RKB Writes

Ramblin' from New England about Comics, Television, Movies and Writing

RKB Writes - Ramblin' from New England about Comics, Television, Movies and Writing

All Hallow’s Eve

all hallows eve

A list of Halloween Movies that you should find enjoyable and I probably missed a lot:

Alien / Aliens
John Carpenter’s Halloween
John Carpenter’s The Fog
John Carpenter’s The Thing
Poltergeist
Jeepers Creepers
Session 9
The Frighteners
The Conjuring
Devil’s Backbone
The Name of the Rose
Insidious
Shaun of the Dead
The Exorcist
Cabin in the Woods
Ghostbusters
Evil Dead 1+2
The Others
Friday The 13th
Dead Alive
The Shining
Phantoms

And lastly, like I do every Halloween, the Vincent Price’s voice over from Thriller:

“Darkness falls across the land

The midnite hour is close at hand

Creatures crawl in search of blood

To terrorize yawls neighbourhood

And whosoever shall be found

Without the soul for getting down

Must stand and face the hounds of hell

And rot inside a corpses shell

The foulest stench is in the air

The funk of forty thousand years

And grizzy ghouls from every tomb

Are closing in to seal your doom

And though you fight to stay alive

Your body starts to shiver

For no mere mortal can resist

The evil of the thriller…

Vincent Price – Michael Jackson’s Thriller, 1984. Dir. John Landis

[Plotting About] Where Weavers Daire Chapters 1-3 and misc links

shouldbewriting39

So with one day to go until NaNoWrimo, I’ve massaged Weaver back into some semblance of sense, all 10k words of sense.

Chapters 1-3 read better than before. Simpler while keeping some of the mystique and makes a good sampler for a graphic novel.

I’m glad I didn’t push myself to re-edit the first draft to try and get the novel printed for this weekend. My heart just wasn’t in it and the plot was all over the place.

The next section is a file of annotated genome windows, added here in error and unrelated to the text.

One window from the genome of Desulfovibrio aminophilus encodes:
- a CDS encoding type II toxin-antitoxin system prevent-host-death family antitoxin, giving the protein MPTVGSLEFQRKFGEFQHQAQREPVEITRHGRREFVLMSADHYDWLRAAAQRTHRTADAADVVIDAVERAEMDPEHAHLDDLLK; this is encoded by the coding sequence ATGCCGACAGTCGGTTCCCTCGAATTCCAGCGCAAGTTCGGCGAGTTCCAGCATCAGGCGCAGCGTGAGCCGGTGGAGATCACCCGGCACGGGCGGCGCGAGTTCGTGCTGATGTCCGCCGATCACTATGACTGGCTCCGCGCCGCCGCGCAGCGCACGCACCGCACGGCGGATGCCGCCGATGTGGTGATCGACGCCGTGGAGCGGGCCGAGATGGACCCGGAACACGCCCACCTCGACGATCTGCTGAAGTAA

That brings the Where Weavers Daire K BAR count to:

The Rhode Island Comic Con is this weekend. I’ll be there selling my old comic book collection. I may even bring a short box of Totems.

The plan is to dress as Jayne Cobb one day and Mal Reynolds the other day.

Some interesting writing links:

Manuscript Wishlist

25 Ways to Plot/Prep your story.

How to write a character arc in a series.

How to find your character’s breaking point.

Writing Excuses 2015 Cruise…yep, on a boat.

How to travel by cargo ship.

A la carte freighter travel.

Freighter Cruises.

Providence Ghost Tour

Photos I took during the Providence Ghost Tour

[Book VS. Movie Review] Gone Girl

gone-girl-book-cover-med

Thursday, I spend at my door awaiting for my iPhone 6 to arrive. Physically at my door reading Gone Girl by Gillian Flynn. My printer died and there was no way to print out a signature form.

The movie premiered today directed by David Fincher. David has directed Alien 3, The Game, Se7en, Social Network, the American adaptation of The Girl with the Dragon Tattoo and others.

He is one of my favorite directors so when the trailer dropped I loved it when they announced Atticus Ross and Trent Reznor were doing the soundtrack like they had done with Social Network and all three hours of Dragon Tattoo, it felt perfect.

I hadn’t read the book so with nothing else to do on Thursday, I read it cover to cover. Suffice to say, I finished before my iPhone 6 arrived.